Compiling Scheme to Javascript

Recently I’ve been continuing my experiments with compilers by writing a Scheme to Javascript compiler. This is fairly simple as the languages are very similar, both have garbage collection and first class functions so it’s largely a case of reusing these features directly. There are some caveats though – here is an example of the canonical factorial example in Scheme:

(define factorial
  (lambda (n)
    (if (= n 0) 1
        (* n (factorial (- n 1))))))

The Javascript code generated by the compiler:

var factorial = function (n)
    if ((n == 0)) {
        return 1
    } else {
        return (n * factorial((n - 1)))

Scheme has tail call optimisation, meaning that recursive calls are as fast as iterative ones – in Javascript however, a function that calls itself will gradually use up the stack. The factorial example above breaks with larger numbers so we need to do some work to make things easier for Javascript interpreters. When considering list processing, fold can be considered a core form that abstracts all other list processing. If we make that fast, we can reuse it to define higher order list processing such as filter, which takes a function and a list and returns another list. The function is called on each element, if it returns false it’s filtered out of the resulting list.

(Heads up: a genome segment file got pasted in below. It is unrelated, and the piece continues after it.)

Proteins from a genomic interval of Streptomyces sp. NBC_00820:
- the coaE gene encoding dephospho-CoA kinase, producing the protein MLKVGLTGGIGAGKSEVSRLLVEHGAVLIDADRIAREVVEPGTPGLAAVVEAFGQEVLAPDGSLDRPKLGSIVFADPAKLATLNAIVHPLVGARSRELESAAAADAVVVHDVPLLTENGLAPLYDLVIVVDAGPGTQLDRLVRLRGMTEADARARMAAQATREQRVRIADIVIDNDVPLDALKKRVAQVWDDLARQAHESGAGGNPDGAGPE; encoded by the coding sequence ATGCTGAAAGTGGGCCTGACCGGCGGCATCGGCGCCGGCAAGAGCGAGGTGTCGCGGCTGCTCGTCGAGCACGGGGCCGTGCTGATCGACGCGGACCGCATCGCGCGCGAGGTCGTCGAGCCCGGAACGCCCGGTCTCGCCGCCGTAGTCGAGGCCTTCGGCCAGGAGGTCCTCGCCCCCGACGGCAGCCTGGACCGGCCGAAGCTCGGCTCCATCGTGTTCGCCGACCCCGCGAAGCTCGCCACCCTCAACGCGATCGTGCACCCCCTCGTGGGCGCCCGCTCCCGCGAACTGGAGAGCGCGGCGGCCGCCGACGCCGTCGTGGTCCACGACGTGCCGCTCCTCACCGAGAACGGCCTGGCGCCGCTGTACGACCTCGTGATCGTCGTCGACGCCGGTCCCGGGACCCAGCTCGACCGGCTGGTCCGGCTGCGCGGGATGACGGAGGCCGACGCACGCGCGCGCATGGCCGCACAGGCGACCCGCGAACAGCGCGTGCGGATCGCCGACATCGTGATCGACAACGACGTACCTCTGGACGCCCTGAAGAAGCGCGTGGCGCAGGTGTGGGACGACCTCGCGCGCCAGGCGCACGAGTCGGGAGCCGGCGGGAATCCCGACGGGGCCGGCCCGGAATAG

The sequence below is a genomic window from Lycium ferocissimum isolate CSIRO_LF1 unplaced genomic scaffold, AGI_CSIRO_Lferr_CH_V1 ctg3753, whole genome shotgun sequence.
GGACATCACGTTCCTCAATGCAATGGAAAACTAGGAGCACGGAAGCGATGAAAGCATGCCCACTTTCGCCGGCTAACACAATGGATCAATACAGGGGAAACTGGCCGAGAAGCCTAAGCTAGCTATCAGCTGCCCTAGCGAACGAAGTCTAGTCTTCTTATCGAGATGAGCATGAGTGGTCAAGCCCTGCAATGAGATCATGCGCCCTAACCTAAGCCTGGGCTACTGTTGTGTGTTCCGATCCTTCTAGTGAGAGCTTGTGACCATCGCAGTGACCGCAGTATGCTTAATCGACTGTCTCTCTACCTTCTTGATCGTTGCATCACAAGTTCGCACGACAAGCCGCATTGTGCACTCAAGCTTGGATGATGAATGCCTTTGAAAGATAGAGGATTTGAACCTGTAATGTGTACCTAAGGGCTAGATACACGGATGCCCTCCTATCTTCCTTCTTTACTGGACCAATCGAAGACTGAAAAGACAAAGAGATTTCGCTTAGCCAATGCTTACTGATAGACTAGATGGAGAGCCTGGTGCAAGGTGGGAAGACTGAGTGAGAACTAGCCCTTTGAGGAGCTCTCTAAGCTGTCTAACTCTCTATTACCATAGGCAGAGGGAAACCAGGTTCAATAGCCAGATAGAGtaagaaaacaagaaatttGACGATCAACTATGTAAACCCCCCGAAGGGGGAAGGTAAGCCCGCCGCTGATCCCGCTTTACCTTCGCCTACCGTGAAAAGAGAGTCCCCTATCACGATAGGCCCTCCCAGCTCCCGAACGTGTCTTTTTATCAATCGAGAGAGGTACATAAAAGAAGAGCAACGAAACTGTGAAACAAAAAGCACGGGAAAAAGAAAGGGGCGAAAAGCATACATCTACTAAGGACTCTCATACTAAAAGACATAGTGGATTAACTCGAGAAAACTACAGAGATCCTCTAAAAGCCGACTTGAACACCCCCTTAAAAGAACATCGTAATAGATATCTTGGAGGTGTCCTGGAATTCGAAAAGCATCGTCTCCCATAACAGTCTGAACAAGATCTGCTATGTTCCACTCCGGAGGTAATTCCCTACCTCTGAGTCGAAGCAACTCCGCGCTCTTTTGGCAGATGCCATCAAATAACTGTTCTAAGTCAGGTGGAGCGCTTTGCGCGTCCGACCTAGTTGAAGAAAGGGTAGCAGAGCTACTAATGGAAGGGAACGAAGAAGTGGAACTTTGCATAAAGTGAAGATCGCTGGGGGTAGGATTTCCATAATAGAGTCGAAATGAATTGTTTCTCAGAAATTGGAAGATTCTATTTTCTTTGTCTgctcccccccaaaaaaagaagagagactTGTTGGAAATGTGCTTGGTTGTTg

(define filter
  (lambda (fn l)
     (lambda (i r)
       (if (fn i) (append r (list i)) r))

Compiling this with an iterative version of fold – which uses a for loop in Javascript, we generate this code:

var filter = function (fn,l)
    return (function() {
        var _foldl_fn=function (i,r) {
            if (fn(i)) {
                return r.concat([i])
            } else {
                return r

        var _foldl_val=[];
        var _foldl_src=l;
        for (var _foldl_i=0; _foldl_i<_foldl_src.length; _foldl_i++) {
            _foldl_val = _foldl_fn(_foldl_src[_foldl_i], _foldl_val); 
        return _foldl_val; })()

We have to be a little bit careful that variables created by the compiler don’t clash with those of the user’s code, so we have to make really ugly variable names. You also need to be careful to wrap code in closures as much as possible to control the scope. The problem with this is that there is probably a limit to the amount of nesting possible, especially comparing different implementations of Javascript. A interesting project that has got much further than this is Spock. More context to this work and some actual source code soon…

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